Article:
It was supposed to be a safe, affordable home for Ontarians with nowhere else to go. But inside, it was horrifying: “The inside of the house was almost like you could almost see the bones of someone who had been killed.”
What started as a private housing crisis for the city’s poor has become a public-health disaster.
A growing number of Ontario’s homeless and poor are sick, with the most common symptoms being colds, flu-like illnesses and respiratory infections.
While there is no single cause or cure for homelessness or the health crisis, experts believe living conditions in shelters contribute to the problem. Health problems can stem from overcrowding or substandard hygiene, inadequate medical facilities, the lack of personal care, or the high number of people with untreated, chronic health conditions.
According to the Ministry of Municipal Affairs and Housing, there are more than 30,000 homeless people across the province, and the number of people living in non-hospitals is growing.
“There are significant numbers of people who are homeless and living in these spaces,” said David Clark, deputy public health inspector for Toronto, who has been investigating the health of homeless people.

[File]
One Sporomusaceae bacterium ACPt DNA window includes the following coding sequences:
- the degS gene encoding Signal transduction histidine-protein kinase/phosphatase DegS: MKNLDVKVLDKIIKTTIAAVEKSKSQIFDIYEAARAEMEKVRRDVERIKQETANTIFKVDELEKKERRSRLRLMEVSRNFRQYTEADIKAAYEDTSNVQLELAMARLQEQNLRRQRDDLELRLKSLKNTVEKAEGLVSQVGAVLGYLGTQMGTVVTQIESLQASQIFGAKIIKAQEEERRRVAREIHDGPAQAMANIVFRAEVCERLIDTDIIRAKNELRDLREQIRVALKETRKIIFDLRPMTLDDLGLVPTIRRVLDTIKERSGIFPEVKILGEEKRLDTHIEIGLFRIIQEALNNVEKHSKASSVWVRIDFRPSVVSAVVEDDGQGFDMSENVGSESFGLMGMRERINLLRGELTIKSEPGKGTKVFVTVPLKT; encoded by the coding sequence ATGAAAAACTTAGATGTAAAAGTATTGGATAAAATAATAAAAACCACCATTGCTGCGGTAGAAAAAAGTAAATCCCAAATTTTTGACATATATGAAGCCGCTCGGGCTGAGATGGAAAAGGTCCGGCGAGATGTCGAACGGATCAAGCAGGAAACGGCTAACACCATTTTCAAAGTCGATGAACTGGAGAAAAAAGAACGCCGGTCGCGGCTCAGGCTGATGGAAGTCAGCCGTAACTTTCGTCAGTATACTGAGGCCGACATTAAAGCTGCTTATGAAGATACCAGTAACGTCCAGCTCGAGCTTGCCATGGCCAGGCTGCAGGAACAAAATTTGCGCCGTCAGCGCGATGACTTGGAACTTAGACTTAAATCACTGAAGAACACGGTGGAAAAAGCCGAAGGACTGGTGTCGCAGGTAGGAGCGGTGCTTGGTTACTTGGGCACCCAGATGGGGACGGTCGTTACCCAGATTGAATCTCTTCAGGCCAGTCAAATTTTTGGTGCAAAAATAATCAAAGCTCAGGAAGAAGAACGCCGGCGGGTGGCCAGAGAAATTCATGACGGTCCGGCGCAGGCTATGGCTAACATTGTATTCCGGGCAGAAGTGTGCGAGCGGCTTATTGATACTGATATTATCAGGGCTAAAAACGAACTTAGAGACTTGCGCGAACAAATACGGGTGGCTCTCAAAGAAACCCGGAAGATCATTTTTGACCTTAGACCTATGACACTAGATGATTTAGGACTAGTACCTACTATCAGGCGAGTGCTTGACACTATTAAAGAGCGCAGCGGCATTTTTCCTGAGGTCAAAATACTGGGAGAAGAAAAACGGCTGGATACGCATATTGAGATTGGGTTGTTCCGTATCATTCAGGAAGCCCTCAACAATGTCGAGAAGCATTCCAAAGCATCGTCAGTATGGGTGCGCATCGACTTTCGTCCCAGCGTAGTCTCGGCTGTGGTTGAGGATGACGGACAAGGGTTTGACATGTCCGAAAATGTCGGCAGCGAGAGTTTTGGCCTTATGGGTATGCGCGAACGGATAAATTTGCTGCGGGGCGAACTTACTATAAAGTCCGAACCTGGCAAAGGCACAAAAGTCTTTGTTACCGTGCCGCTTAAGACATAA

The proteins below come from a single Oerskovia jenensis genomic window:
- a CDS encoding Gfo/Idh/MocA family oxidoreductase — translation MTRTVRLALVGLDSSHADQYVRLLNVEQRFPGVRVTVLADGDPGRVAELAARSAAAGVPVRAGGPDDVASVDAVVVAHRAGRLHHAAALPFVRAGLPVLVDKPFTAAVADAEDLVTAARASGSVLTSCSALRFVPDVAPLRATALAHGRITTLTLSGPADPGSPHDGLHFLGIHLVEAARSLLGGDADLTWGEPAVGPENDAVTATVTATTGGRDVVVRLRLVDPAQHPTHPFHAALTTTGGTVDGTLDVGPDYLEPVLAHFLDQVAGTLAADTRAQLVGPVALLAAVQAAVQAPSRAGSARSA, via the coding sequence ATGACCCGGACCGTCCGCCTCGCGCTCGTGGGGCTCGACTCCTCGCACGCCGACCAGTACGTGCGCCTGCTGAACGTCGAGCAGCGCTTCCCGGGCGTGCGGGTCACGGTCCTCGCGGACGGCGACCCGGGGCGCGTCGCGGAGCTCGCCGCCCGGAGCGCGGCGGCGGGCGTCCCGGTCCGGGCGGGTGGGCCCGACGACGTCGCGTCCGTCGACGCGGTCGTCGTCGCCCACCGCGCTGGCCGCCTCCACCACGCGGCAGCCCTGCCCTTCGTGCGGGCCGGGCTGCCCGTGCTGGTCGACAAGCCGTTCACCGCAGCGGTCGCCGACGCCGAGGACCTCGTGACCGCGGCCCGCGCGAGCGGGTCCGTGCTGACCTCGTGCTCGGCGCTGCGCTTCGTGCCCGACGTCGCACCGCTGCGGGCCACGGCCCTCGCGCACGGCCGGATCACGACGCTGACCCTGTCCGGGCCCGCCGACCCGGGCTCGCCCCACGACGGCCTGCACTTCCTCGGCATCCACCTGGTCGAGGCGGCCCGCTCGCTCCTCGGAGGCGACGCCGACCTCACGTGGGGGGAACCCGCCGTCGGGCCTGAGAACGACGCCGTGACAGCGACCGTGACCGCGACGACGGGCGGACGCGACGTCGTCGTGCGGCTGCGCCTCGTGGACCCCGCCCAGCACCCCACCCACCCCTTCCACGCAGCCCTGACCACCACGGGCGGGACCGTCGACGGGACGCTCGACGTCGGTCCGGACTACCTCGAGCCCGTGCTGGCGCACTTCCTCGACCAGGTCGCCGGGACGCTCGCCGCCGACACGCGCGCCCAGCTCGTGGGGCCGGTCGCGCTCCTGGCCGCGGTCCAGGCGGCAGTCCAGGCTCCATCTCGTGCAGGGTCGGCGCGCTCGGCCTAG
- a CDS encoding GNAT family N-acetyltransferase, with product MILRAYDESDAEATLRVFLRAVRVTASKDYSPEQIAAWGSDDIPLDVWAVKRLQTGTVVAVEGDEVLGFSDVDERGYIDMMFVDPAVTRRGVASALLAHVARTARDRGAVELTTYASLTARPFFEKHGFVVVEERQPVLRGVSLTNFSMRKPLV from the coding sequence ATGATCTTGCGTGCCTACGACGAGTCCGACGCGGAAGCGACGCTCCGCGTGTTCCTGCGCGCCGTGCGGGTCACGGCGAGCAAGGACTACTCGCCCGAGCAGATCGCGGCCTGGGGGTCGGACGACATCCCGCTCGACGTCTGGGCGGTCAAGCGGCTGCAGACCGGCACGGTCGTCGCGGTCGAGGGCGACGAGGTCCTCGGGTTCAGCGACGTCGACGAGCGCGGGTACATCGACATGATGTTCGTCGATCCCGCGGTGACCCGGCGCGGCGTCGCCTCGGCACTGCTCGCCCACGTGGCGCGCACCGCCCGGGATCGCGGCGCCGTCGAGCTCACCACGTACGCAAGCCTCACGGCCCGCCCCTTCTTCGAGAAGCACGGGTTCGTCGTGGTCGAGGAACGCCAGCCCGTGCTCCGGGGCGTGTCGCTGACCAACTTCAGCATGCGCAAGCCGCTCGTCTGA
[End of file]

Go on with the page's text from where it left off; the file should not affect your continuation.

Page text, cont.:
“They are sick and they’re very sick. They have very few, if any, resources,” he said.
The health crisis has been driven by public health agencies such as Toronto Public Health that are trying to figure out the causes of the outbreak. Toronto Public Health is working closely with Toronto city managers, staff, and the Ontario Health Ministry to ensure that its plans for dealing with the problem are effective. But with limited resources, they don’t have the resources to adequately examine causes, Clark said.
Dr. Peter Piot (left), director of the Institute for Global Health Innovation and the Institute for Integrated Health and Social Protection at the University of Toronto, and Dr. David Clark (right), deputy public health inspector for Toronto Public